Final Fantasy XIV had a single but imposing task when it debuted in 2010: translate the atmosphere and lore of Final Fantasy to the MMORPG genre on PC. It’s a job that required an understanding of the MMOG – its intricate systems and reasons for its appeal – combined with a keen eye for what makes Square Enix’s rich fantasy worlds feel unique and, despite their canonical disparity, universal.
Nine months, a critical drubbing and a revolted, revolting fanbase later, FFXIV had failed. The interfaces were cluttered and confusing, and much of the limited, charmless gameworld felt like placeholder. Combat, at odds with the characters’ dynamic movement, was sluggish and laborious. It felt unfinished, a work in progress undeserving of a brand name built on polish. And while the MMORPG is a genre frequently iterated upon, rebalanced and expanded through patches and content updates, Square Enix opted to do something entirely different: it shut it down. In the time since the blackout, it has remixed the development team – the resignation of its original director making way for company veteran Naoki Yoshida – and incubated the game behind closed doors in a bid to right the manifold wrongs of its first attempt.
Opening the doors again for public beta testing must have been a nervous moment for the team, but news that FFXIV has had over a million sign-ups is encouraging. It’s also unsurprising: the game has become a legend of game development hell, known as a titanic misfire in a series for which failure – in terms of sales and popularity, if not always critical response – has never been an option. Many of FFXIV’s newest recruits are perhaps only there to see what all the fuss was about. The wealth of early sign-ups will also be down to Square Enix finally targeting two platforms, with PC and PS3 players sharing the same servers and in-game space (so troubled was the game’s original launch that a promised PS3 beta never saw the light of day). With the added challenge of delivering an experience that can cater to two different audiences, it would be hard to dispute the ambition and determination of this second attempt.
On the evidence of our first few hours in the refreshed world of Eorzea, it looks like the new creative team has got the job done. Many of the major core complaints about FFXIV have been addressed. The world feels richer and more identifiably a part of the Final Fantasy mythology (complete with rentable Chocobos), the combat is quicker and more lively thanks to some stellar character models and animation (the engine has been massively overhauled), and the world map has been expanded to encompass a greater spread of locales packed with quests, characters and opportunity.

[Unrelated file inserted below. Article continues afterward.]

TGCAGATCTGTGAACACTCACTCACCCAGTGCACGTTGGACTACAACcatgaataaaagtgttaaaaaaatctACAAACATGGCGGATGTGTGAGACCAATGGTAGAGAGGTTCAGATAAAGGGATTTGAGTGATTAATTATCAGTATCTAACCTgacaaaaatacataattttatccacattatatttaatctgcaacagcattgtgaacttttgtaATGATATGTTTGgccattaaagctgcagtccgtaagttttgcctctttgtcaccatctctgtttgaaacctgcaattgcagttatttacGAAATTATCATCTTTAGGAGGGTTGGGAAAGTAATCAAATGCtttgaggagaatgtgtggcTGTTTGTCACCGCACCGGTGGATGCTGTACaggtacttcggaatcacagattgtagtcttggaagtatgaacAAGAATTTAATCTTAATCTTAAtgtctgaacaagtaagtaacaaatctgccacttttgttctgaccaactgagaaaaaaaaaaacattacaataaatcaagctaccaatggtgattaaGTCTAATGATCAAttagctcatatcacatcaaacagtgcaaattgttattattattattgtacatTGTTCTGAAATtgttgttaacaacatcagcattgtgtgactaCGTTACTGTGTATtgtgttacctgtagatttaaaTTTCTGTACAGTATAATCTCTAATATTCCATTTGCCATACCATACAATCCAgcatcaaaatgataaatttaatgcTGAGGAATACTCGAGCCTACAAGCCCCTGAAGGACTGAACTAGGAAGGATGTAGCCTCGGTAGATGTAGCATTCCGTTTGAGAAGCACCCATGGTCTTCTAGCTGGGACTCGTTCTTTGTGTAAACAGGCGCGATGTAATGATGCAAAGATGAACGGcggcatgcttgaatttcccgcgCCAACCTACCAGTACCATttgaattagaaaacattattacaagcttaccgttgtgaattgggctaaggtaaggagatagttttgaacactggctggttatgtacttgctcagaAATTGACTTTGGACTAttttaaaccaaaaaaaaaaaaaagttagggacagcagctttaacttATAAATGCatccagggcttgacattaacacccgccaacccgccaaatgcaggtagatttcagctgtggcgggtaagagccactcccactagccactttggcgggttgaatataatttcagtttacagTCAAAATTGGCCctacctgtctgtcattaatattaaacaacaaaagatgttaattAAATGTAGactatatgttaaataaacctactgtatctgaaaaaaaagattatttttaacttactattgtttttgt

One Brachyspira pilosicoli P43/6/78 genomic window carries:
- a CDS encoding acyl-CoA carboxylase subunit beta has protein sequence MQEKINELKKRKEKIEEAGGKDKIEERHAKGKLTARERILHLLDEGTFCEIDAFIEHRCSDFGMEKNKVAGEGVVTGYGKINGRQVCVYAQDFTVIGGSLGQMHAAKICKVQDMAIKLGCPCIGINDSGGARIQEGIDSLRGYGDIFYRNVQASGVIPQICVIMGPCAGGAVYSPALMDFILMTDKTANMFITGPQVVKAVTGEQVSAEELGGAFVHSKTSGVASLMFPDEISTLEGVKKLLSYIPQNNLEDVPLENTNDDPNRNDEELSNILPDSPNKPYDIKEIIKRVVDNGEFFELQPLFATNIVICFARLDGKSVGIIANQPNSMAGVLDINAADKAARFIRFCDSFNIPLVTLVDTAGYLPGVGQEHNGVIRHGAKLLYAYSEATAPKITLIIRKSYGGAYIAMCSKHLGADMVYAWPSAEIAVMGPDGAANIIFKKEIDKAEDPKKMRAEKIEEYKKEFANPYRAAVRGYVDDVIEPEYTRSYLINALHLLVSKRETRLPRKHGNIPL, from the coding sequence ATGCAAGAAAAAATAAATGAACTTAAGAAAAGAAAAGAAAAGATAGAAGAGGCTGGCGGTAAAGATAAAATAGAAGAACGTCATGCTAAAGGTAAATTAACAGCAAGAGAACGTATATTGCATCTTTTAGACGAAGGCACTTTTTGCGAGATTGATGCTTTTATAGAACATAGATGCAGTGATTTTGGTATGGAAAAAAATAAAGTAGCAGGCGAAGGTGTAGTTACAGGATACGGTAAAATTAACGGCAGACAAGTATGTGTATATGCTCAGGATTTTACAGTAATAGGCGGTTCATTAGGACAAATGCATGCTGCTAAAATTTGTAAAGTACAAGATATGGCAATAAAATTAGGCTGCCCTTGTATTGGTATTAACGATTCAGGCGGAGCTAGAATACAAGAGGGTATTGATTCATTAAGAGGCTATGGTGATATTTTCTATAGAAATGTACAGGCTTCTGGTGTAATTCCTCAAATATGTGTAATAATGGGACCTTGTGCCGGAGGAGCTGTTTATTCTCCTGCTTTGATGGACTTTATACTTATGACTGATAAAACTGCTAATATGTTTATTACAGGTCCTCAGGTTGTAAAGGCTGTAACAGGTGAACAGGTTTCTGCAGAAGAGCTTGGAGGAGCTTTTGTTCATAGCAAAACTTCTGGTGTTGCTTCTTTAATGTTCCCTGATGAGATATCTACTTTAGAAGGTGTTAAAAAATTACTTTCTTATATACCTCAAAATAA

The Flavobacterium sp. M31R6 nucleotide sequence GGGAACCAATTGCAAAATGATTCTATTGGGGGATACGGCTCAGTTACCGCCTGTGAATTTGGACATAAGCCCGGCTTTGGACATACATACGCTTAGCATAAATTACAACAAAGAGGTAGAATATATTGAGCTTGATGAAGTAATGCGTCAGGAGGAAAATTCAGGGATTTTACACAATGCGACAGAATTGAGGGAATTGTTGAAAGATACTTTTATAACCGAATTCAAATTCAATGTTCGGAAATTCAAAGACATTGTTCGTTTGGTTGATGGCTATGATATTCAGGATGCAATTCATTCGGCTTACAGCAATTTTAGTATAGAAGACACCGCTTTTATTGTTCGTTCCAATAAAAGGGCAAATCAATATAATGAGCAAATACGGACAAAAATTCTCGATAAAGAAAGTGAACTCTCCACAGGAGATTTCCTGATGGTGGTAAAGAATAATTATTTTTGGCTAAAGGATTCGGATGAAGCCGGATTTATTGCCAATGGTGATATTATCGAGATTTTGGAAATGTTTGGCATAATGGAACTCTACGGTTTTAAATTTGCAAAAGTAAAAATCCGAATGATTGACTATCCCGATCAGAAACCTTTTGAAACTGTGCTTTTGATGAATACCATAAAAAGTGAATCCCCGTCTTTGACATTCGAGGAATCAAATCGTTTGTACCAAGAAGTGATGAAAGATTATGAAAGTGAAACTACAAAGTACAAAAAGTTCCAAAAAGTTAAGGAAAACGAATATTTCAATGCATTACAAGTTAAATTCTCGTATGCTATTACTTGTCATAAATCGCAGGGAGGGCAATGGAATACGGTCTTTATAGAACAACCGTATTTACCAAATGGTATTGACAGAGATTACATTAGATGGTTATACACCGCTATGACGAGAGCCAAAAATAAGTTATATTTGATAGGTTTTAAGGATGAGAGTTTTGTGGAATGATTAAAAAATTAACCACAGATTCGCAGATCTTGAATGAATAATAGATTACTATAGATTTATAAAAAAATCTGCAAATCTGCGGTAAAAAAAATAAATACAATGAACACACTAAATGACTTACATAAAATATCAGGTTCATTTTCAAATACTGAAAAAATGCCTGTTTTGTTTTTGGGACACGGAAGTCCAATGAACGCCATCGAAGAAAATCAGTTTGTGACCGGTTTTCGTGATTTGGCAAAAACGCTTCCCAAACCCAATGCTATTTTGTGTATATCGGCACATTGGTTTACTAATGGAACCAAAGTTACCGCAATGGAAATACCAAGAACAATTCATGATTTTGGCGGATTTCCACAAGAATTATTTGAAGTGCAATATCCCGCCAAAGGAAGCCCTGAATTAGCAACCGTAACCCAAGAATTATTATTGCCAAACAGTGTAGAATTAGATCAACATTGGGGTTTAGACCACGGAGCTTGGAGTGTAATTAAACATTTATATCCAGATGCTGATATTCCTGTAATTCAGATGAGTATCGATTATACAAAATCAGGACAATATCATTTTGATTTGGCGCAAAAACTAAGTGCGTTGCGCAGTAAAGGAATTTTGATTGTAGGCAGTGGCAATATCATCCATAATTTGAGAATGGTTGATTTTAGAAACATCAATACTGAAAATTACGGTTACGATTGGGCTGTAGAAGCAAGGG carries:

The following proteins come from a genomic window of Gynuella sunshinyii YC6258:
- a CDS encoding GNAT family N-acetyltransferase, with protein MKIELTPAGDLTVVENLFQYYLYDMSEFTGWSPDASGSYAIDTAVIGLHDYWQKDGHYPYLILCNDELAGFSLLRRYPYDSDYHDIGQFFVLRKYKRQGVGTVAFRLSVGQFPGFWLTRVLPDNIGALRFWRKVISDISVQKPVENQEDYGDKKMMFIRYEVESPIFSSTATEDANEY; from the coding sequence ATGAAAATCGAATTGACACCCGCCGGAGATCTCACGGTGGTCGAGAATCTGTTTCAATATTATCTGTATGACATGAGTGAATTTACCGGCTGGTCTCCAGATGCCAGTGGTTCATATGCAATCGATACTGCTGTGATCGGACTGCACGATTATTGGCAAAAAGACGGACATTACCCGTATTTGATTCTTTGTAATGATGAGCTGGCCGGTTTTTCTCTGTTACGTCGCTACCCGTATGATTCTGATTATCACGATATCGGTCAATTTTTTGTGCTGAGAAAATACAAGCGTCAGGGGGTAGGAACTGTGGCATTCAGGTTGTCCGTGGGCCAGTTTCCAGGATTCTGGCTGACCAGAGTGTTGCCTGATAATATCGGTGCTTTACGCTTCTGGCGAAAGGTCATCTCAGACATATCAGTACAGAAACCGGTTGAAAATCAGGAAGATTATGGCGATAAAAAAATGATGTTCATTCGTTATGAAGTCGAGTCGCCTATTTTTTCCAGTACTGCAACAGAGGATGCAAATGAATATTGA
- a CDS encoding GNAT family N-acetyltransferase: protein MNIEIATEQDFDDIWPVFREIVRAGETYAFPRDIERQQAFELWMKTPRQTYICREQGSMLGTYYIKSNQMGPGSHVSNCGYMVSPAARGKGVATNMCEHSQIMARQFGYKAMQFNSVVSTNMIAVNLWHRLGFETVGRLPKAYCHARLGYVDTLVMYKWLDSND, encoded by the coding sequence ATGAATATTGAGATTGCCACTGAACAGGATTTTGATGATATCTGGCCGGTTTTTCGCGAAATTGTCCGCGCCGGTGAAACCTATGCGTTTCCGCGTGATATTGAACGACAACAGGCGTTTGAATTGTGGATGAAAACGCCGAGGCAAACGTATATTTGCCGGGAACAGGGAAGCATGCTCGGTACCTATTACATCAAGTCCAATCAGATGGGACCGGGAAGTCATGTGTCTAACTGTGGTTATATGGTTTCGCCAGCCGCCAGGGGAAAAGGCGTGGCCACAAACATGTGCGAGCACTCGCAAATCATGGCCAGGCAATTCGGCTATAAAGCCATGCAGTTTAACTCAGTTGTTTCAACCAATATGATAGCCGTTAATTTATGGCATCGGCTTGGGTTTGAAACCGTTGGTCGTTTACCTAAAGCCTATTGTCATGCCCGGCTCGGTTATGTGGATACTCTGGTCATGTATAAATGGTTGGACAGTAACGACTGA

There’s actually a little too much opportunity at first, as you naively amass a quest log too big to tackle – which also draws attention to the game’s current major failing, its map system. Although the combat, item and inventory menus are simple and easy to use (crucial for players who are wielding a DualShock), navigating the map can be a tricky business as you memorise key areas, head for quest objectives and get sidetracked by Fate events – random, area-specific activities that pop up to encourage you to rack up some quick and easy XP by, for example, slaying a marauding magician. There’s a minimap displaying a range of local objectives and a main map intended to help you find your way to towns. However, the two maps feel detached from each other, and you’ll fumble around a great deal trying to figure out which way you should be sprinting to make your next rendezvous or slay your next pack of rogue Anole raptor-things.
It ties in to the more general issue – particularly for MMORPG virgins – of the steep learning curve. Following an expectedly gorgeous CGI intro and brief expository cutscene, you’re dropped straight into Eorzea a little too coldly. There are a few early tutorial-style fetch quests to teach you the ropes of emotes and inventory management, but it’s a world that may have taken its openness a little too literally for newcomers. With the servers bursting at the seams, it can be even more difficult to find a comfort zone as you explore, taking in the game’s vast assortment of ideas and activities, from crafting systems to markets.
Square Enix seems to have corrected the fundamental mistakes of FFXIV’s first disastrous strike, but it won’t be an easy ride for a publisher known for setting high (and perhaps unrealistic) sales targets for core IPs like Tomb Raider and Sleeping Dogs. The MMORPG can take a long time to prove successful, popular and fruitful. It’s a genre that’s made by its community as much as its creative direction, and with Square Enix uniting two separate audiences – each versed to different degrees in this niche genre – it’s uncertain whether the experiment will prove to be a hotbed of positive social gaming or a conflicted, hostile world of two tribes: the keyboard-haves and the have-nots.